Legal Roundup: Philly Eagles Sue for Communicable Disease Coverage, MLB Faces Injury Allegation and More

The latest court reports and filings impacting the insurance and risk management landscape.
By: | March 23, 2021

Philadelphia Eagles Sue Insurer Over COVID Losses

The Case: The Philadelphia Eagles have sued Factory Mutual Insurance Co. over losses related to the COVID-19 pandemic.

During the 2020 season, the Eagles played in empty stadiums for many games. For others it hosted 7,500 fans, representing 10% capacity of its 69,000-person stadium.

Less in-person attendance obviously led to less revenue.

The Philadelphia Inquirer reports: “The complaint describes the Eagles paying ‘top dollar’ for ‘best-in-class insurance coverage’ from Factory Mutual, but when the sports franchise sought to collect, it was denied by the insurer.”

The complaint also says the policy provides coverage for up to $1 billion per occurrence, but Factory Mutual intends to limit coverage to the $1 million aggregate sublimit for communicable disease coverage, the newspaper says.

Scorecard: The case has recently been filed and has not come to a resolution.

Takeaway: There are plenty of other sports teams (and businesses of all types) battling insurers over pandemic losses.

The Philadelphia Inquirer reports: “The Eagles join other professional sports franchises including the NBA’s Houston Rockets, Sacramento Kings, and Los Angeles Lakers as well as dozens of minor-league baseball teams seeking payouts from their insurers.” The results of these conflicts will likely depend on how judges interpret the unique policy language applicable in each case.

Foul Ball Injury Lawsuit Against Major League Baseball Can Proceed

The Case: A woman struck by a foul ball at Wrigley Field has sued Major League Baseball.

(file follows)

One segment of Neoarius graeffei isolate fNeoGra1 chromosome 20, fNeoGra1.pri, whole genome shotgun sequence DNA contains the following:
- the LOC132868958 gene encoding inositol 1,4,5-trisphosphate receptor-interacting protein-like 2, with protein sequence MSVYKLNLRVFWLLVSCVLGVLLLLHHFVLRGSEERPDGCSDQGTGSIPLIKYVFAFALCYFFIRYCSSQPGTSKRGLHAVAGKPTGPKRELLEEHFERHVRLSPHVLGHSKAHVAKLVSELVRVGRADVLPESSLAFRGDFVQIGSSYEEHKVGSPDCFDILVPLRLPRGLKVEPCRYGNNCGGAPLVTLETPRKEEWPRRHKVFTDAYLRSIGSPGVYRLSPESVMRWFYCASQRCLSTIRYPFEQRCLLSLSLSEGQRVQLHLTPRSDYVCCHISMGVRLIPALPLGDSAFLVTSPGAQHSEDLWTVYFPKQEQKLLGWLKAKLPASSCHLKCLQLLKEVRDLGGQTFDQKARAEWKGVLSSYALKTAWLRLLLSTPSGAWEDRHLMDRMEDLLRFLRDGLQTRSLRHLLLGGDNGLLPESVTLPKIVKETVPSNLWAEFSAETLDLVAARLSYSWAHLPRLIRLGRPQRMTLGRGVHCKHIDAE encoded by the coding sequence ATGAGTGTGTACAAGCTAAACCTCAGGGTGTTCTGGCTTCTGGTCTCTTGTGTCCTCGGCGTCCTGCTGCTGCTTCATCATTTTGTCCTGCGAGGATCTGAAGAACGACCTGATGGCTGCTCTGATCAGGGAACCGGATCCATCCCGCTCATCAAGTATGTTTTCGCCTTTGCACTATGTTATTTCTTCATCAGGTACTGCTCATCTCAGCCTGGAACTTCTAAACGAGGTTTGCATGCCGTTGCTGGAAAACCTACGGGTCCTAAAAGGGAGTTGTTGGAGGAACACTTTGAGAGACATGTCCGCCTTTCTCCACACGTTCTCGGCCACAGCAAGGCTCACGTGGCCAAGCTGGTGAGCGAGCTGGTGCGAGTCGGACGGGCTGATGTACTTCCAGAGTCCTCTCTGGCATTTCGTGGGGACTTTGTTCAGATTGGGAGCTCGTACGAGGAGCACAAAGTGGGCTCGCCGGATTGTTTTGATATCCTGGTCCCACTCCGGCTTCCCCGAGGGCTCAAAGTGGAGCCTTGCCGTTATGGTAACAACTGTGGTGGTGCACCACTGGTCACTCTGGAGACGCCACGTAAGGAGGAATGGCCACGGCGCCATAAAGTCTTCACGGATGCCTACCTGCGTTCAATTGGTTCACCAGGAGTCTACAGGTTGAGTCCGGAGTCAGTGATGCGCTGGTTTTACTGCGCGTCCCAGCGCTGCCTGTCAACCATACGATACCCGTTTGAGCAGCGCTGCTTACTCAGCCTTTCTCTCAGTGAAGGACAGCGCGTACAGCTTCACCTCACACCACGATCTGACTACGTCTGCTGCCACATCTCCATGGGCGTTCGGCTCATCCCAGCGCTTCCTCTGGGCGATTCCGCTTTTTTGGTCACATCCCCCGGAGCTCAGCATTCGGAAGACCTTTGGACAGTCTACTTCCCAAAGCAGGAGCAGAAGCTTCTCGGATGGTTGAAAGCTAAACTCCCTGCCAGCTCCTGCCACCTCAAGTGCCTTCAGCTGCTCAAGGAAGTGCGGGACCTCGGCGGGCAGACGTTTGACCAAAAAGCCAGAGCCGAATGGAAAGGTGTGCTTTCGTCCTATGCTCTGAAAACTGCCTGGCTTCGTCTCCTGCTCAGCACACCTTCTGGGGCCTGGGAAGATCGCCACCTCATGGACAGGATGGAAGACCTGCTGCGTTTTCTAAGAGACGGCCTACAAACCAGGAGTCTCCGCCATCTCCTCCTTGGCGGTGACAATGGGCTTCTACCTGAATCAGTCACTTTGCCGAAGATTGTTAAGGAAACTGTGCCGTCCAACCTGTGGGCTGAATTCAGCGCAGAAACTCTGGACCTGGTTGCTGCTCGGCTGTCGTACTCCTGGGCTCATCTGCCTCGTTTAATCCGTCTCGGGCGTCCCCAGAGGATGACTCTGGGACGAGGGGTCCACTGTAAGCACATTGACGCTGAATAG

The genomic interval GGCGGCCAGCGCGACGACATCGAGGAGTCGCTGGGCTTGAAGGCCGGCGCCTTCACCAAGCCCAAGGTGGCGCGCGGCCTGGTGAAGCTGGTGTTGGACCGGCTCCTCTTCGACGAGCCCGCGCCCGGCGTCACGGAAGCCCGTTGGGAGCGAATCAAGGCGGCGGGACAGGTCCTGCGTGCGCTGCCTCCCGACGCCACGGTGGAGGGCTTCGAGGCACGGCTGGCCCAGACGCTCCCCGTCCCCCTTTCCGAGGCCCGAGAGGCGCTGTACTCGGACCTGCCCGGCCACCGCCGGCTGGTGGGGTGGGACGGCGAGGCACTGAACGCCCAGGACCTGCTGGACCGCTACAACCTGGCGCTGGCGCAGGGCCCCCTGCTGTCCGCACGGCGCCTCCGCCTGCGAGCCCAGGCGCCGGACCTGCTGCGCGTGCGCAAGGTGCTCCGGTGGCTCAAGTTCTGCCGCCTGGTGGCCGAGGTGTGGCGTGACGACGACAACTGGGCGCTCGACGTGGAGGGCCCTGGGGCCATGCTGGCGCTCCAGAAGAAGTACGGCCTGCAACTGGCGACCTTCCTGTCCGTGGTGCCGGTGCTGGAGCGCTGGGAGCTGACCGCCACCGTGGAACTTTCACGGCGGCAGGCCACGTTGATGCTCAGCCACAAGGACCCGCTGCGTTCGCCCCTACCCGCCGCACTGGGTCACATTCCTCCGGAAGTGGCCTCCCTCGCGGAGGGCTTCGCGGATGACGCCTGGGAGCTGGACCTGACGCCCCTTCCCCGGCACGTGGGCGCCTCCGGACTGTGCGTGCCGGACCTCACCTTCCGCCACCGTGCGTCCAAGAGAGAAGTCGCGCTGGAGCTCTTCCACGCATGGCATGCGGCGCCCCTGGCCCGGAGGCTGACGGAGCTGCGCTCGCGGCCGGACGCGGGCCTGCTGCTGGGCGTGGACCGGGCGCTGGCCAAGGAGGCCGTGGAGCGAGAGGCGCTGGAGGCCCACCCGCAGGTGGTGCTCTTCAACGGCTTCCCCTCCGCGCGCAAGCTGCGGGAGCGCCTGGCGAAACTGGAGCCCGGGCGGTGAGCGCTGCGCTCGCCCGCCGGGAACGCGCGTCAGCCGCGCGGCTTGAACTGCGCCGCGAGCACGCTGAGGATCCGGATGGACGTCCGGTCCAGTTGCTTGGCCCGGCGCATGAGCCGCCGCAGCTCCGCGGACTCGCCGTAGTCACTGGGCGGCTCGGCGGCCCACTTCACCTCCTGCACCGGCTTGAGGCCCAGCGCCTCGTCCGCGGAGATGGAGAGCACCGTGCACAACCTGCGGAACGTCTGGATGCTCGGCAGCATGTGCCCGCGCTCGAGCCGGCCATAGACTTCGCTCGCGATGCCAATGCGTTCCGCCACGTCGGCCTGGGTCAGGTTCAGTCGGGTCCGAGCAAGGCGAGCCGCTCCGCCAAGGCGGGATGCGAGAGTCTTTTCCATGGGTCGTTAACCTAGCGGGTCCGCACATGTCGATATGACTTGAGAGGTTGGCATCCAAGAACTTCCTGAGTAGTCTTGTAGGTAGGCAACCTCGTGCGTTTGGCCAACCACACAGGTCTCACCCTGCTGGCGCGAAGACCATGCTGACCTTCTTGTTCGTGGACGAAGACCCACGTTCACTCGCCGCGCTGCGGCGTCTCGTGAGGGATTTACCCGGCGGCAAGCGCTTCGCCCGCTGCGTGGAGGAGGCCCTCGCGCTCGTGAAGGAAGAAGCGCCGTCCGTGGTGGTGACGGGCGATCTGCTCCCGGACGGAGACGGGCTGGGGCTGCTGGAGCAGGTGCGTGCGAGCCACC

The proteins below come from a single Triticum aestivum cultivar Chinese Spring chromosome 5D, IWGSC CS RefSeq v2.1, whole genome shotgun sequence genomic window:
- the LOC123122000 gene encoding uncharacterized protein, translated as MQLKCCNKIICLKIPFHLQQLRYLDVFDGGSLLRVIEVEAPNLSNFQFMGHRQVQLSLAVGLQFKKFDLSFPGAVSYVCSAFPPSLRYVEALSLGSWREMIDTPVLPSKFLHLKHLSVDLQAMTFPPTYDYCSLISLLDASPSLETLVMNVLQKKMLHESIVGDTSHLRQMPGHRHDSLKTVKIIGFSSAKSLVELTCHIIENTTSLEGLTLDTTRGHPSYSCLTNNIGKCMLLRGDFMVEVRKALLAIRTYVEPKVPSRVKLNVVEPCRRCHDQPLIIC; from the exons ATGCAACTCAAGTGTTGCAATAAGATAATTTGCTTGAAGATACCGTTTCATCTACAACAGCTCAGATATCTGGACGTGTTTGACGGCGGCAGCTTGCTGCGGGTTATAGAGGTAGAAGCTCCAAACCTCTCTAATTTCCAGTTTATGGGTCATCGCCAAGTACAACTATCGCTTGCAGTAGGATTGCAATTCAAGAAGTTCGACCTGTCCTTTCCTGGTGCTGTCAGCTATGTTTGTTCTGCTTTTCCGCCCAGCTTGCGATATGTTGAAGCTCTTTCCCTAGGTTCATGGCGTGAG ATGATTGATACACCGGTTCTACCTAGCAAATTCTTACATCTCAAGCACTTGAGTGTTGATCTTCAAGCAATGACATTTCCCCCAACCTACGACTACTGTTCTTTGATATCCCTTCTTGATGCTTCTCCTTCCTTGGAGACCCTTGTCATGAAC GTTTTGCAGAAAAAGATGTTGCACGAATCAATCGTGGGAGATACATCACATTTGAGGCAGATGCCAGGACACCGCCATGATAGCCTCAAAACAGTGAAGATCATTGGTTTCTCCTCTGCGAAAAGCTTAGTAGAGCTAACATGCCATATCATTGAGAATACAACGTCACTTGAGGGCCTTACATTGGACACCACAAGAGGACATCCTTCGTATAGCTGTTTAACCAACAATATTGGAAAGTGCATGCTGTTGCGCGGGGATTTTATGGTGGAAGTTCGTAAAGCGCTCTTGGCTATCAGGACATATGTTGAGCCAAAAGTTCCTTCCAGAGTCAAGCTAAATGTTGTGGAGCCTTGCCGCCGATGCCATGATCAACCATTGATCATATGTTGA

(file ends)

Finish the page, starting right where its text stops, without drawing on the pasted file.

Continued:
The Associated Press reports: “Laiah Zuniga was struck in the face by a foul ball during a 2018 Chicago Cubs game. In the lawsuit filed last year, Zuniga says the ball knocked her unconscious, caused facial fractures and extensive damage to her teeth. She says she was hit because the stadium hadn’t extended netting that protects fans from foul balls all the way down the third base line, where she was sitting.”

Scorecard: Zuinga previously won a lower court ruling and has now gotten clearance from an appellate court that the case does not need to be arbitrated by Major League Baseball.

The judge said it was unreasonable to believe the woman would learn about the arbitration process within the ticket’s fine print or on its website.

Takeaway: With more pitchers than ever frequently exceeding 90 mph and batter exit velocities routinely reaching higher than 100 mph, foul balls are flying into the stands harder and faster.

Without nets protecting all lower level seating, people are getting injured.

NBC News found 808 reports of fan injuries from baseballs from 2012 to 2019. “The injuries include concussions and permanent vision loss. In 2018, a grandmother celebrating her 79th birthday at Dodgers Stadium in Los Angeles died after being hit in the head by a foul ball,” it reported.

Apple Sued by Keyboard Maker

The Case: FlickType — which makes a keyboard for the Apple Watch — has sued the tech giant.

The Washington Post reports that FlickType “says it was praised by Apple and presented the technology at Apple’s headquarters in 2019. But then, ‘Apple threw up roadblock after roadblock that made no sense,’ the lawsuit alleges, keeping the technology out of the App Store for nearly a year.”

Soon, FlickType copycat applications bolstered by fraudulent reviews stole their market share, the company complains. The App Store is the only way to get software on to iPhones, iPads and Apple Watches. Apple did not respond to the newspaper’s requests for comment.

Scorecard: The case has recently been filed and has not come to a resolution.

Takeaway: There are other companies unhappy with Apple’s App Store policies, too.

The Washington Post reports: “From Blix, the little-known developer of email software, to Epic Games, the maker of video game Fortnite, companies operating on the App Store are taking Apple to court and joining coalitions aimed at forcing the $2 trillion company to allow competing app stores.” &

Jared Shelly is a journalist based in Philadelphia. He can be reached at [email protected]

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